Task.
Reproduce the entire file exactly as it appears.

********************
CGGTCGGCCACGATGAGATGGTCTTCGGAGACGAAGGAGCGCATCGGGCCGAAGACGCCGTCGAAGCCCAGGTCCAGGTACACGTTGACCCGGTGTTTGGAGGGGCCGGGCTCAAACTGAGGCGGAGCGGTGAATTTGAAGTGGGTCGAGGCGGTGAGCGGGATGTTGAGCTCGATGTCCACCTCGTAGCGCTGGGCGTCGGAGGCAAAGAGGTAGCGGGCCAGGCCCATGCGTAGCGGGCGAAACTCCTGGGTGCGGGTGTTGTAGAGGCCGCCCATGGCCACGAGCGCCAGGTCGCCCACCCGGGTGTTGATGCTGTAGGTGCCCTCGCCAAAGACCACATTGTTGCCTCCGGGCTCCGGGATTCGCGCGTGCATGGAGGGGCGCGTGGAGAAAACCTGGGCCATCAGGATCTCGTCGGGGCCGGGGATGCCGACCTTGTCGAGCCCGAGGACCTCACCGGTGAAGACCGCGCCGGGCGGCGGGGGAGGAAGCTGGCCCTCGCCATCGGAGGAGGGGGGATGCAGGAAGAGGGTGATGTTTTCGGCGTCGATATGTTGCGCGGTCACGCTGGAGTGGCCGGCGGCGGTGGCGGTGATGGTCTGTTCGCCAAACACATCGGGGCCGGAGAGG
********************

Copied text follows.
CGGTCGGCCACGATGAGATGGTCTTCGGAGACGAAGGAGCGCATCGGGCCGAAGACGCCGTCGAAGCCCAGGTCCAGGTACACGTTGACCCGGTGTTTGGAGGGGCCGGGCTCAAACTGAGGCGGAGCGGTGAATTTGAAGTGGGTCGAGGCGGTGAGCGGGATGTTGAGCTCGATGTCCACCTCGTAGCGCTGGGCGTCGGAGGCAAAGAGGTAGCGGGCCAGGCCCATGCGTAGCGGGCGAAACTCCTGGGTGCGGGTGTTGTAGAGGCCGCCCATGGCCACGAGCGCCAGGTCGCCCACCCGGGTGTTGATGCTGTAGGTGCCCTCGCCAAAGACCACATTGTTGCCTCCGGGCTCCGGGATTCGCGCGTGCATGGAGGGGCGCGTGGAGAAAACCTGGGCCATCAGGATCTCGTCGGGGCCGGGGATGCCGACCTTGTCGAGCCCGAGGACCTCACCGGTGAAGACCGCGCCGGGCGGCGGGGGAGGAAGCTGGCCCTCGCCATCGGAGGAGGGGGGATGCAGGAAGAGGGTGATGTTTTCGGCGTCGATATGTTGCGCGGTCACGCTGGAGTGGCCGGCGGCGGTGGCGGTGATGGTCTGTTCGCCAAACACATCGGGGCCGGAGAGG